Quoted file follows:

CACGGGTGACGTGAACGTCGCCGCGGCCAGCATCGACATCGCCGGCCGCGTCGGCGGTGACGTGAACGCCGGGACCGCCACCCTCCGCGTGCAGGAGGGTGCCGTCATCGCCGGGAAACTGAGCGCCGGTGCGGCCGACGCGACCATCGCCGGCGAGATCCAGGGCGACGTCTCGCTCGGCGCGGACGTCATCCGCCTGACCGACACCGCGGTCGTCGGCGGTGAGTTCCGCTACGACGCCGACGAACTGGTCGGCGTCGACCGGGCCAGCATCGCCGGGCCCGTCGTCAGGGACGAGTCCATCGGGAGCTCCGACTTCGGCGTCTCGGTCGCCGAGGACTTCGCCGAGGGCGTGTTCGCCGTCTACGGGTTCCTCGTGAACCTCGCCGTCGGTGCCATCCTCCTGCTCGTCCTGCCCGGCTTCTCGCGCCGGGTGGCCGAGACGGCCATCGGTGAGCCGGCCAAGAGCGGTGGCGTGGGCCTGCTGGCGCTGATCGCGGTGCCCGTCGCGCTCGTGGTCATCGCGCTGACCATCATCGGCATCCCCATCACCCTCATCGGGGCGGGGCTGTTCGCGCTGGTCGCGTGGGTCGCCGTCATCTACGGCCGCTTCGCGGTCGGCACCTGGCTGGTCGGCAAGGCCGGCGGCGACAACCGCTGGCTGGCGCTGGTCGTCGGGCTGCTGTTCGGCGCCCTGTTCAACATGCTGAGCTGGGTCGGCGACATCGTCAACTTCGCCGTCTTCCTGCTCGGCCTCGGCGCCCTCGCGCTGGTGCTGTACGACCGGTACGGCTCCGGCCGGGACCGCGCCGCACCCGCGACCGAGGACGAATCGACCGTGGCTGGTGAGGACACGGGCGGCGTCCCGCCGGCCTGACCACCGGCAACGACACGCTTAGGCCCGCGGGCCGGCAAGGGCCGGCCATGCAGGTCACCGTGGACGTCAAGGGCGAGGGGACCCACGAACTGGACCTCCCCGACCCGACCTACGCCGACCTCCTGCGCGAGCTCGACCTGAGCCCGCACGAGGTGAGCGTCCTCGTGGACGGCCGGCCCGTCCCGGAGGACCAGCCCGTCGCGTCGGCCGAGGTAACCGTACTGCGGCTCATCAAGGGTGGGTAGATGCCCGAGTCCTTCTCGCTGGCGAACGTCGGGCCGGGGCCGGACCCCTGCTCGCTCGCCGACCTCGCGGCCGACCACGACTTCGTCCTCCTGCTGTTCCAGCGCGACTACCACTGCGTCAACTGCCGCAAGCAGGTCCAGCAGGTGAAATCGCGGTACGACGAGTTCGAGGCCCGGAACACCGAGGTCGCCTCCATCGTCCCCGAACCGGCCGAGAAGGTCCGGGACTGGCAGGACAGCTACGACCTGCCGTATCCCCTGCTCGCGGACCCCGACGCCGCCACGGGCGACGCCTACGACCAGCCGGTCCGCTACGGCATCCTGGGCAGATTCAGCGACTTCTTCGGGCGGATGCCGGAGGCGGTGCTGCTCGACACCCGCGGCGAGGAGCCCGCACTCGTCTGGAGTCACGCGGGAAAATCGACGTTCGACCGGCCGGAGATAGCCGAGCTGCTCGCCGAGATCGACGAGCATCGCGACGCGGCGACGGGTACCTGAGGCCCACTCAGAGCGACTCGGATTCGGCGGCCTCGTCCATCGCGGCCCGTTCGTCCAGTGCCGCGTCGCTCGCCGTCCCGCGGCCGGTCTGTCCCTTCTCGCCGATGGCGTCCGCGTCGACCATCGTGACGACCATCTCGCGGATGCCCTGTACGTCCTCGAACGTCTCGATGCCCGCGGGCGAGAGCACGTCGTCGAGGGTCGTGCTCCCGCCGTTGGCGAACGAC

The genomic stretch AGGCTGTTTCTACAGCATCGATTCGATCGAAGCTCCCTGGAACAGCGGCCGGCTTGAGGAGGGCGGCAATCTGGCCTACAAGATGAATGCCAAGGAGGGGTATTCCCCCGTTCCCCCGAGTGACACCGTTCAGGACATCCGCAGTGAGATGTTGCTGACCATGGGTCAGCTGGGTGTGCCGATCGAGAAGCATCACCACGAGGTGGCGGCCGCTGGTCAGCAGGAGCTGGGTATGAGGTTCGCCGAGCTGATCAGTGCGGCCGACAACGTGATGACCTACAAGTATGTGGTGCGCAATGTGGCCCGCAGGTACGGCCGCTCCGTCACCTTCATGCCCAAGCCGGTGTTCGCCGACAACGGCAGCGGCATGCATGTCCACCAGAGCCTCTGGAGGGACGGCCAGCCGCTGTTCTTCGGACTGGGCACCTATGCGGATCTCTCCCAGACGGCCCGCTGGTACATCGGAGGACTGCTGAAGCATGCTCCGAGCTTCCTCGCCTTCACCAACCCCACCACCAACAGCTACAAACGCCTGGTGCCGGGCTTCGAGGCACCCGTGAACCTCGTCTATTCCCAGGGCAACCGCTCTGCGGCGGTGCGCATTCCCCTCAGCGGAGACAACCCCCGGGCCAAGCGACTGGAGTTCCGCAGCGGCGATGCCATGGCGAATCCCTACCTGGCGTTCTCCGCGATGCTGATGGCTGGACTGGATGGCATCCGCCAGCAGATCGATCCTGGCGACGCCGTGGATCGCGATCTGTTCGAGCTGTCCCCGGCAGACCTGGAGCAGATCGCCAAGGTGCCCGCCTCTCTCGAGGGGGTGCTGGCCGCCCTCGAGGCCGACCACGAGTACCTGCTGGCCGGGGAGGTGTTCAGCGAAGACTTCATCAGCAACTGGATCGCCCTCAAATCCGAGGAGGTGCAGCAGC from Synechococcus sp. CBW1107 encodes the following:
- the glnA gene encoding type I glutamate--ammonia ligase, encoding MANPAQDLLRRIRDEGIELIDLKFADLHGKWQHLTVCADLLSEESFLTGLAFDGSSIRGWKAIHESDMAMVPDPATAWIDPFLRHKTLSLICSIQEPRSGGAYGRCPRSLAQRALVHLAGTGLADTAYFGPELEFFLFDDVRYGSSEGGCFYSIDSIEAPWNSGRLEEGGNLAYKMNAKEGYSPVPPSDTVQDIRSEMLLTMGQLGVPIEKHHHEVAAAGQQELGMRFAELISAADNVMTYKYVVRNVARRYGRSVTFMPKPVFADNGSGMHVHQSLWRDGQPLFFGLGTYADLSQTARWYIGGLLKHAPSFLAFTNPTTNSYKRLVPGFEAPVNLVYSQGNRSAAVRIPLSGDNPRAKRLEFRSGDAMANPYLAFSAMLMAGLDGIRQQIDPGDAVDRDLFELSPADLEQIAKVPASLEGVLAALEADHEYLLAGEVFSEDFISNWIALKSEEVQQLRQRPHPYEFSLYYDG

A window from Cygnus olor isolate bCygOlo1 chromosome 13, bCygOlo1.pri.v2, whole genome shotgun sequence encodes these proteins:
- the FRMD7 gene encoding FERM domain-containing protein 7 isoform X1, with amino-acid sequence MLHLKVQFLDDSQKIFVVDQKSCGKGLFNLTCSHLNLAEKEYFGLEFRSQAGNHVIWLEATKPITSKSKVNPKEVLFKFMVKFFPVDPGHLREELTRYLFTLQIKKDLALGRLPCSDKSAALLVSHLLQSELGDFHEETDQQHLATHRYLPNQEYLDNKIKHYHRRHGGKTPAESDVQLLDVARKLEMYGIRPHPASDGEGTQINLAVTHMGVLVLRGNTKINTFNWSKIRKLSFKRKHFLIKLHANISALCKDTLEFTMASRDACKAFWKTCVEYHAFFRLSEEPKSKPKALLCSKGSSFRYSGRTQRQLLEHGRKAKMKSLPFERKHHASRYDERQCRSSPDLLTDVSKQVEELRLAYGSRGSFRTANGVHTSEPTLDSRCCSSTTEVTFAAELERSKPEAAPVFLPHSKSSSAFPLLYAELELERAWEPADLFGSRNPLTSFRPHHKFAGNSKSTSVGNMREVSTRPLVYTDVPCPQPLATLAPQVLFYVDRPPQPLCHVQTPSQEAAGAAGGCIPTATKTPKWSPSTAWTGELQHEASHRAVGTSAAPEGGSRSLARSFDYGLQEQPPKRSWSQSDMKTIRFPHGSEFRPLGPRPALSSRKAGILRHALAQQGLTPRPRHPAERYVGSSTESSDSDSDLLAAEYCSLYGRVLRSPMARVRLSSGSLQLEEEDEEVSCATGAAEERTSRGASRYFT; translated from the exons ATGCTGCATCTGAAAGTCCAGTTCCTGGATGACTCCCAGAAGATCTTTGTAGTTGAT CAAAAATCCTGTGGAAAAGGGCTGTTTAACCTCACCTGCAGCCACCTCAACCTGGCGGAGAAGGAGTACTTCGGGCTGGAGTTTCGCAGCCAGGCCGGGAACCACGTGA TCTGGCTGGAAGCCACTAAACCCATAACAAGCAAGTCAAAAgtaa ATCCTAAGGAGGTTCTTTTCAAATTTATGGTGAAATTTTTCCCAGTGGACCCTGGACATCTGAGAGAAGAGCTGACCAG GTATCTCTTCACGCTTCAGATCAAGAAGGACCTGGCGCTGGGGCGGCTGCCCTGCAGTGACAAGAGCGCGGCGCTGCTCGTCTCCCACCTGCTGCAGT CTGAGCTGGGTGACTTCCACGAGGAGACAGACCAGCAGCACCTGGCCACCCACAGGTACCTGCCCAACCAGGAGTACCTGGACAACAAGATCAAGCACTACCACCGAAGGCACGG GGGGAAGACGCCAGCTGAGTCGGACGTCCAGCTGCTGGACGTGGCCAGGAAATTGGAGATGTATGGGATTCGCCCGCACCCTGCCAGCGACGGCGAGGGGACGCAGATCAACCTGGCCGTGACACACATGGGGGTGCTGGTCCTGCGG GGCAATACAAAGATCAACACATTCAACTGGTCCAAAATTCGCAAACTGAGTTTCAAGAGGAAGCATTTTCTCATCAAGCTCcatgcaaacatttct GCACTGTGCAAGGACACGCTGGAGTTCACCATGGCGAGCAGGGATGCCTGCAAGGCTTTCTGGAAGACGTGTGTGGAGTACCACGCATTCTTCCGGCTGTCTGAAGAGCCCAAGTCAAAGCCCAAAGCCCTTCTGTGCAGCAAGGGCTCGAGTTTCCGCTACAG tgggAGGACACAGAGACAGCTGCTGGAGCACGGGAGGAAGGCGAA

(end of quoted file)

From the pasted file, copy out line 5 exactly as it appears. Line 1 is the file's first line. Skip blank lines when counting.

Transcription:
- the FRMD7 gene encoding FERM domain-containing protein 7 isoform X1, with amino-acid sequence MLHLKVQFLDDSQKIFVVDQKSCGKGLFNLTCSHLNLAEKEYFGLEFRSQAGNHVIWLEATKPITSKSKVNPKEVLFKFMVKFFPVDPGHLREELTRYLFTLQIKKDLALGRLPCSDKSAALLVSHLLQSELGDFHEETDQQHLATHRYLPNQEYLDNKIKHYHRRHGGKTPAESDVQLLDVARKLEMYGIRPHPASDGEGTQINLAVTHMGVLVLRGNTKINTFNWSKIRKLSFKRKHFLIKLHANISALCKDTLEFTMASRDACKAFWKTCVEYHAFFRLSEEPKSKPKALLCSKGSSFRYSGRTQRQLLEHGRKAKMKSLPFERKHHASRYDERQCRSSPDLLTDVSKQVEELRLAYGSRGSFRTANGVHTSEPTLDSRCCSSTTEVTFAAELERSKPEAAPVFLPHSKSSSAFPLLYAELELERAWEPADLFGSRNPLTSFRPHHKFAGNSKSTSVGNMREVSTRPLVYTDVPCPQPLATLAPQVLFYVDRPPQPLCHVQTPSQEAAGAAGGCIPTATKTPKWSPSTAWTGELQHEASHRAVGTSAAPEGGSRSLARSFDYGLQEQPPKRSWSQSDMKTIRFPHGSEFRPLGPRPALSSRKAGILRHALAQQGLTPRPRHPAERYVGSSTESSDSDSDLLAAEYCSLYGRVLRSPMARVRLSSGSLQLEEEDEEVSCATGAAEERTSRGASRYFT; translated from the exons ATGCTGCATCTGAAAGTCCAGTTCCTGGATGACTCCCAGAAGATCTTTGTAGTTGAT CAAAAATCCTGTGGAAAAGGGCTGTTTAACCTCACCTGCAGCCACCTCAACCTGGCGGAGAAGGAGTACTTCGGGCTGGAGTTTCGCAGCCAGGCCGGGAACCACGTGA TCTGGCTGGAAGCCACTAAACCCATAACAAGCAAGTCAAAAgtaa ATCCTAAGGAGGTTCTTTTCAAATTTATGGTGAAATTTTTCCCAGTGGACCCTGGACATCTGAGAGAAGAGCTGACCAG GTATCTCTTCACGCTTCAGATCAAGAAGGACCTGGCGCTGGGGCGGCTGCCCTGCAGTGACAAGAGCGCGGCGCTGCTCGTCTCCCACCTGCTGCAGT CTGAGCTGGGTGACTTCCACGAGGAGACAGACCAGCAGCACCTGGCCACCCACAGGTACCTGCCCAACCAGGAGTACCTGGACAACAAGATCAAGCACTACCACCGAAGGCACGG GGGGAAGACGCCAGCTGAGTCGGACGTCCAGCTGCTGGACGTGGCCAGGAAATTGGAGATGTATGGGATTCGCCCGCACCCTGCCAGCGACGGCGAGGGGACGCAGATCAACCTGGCCGTGACACACATGGGGGTGCTGGTCCTGCGG GGCAATACAAAGATCAACACATTCAACTGGTCCAAAATTCGCAAACTGAGTTTCAAGAGGAAGCATTTTCTCATCAAGCTCcatgcaaacatttct GCACTGTGCAAGGACACGCTGGAGTTCACCATGGCGAGCAGGGATGCCTGCAAGGCTTTCTGGAAGACGTGTGTGGAGTACCACGCATTCTTCCGGCTGTCTGAAGAGCCCAAGTCAAAGCCCAAAGCCCTTCTGTGCAGCAAGGGCTCGAGTTTCCGCTACAG tgggAGGACACAGAGACAGCTGCTGGAGCACGGGAGGAAGGCGAA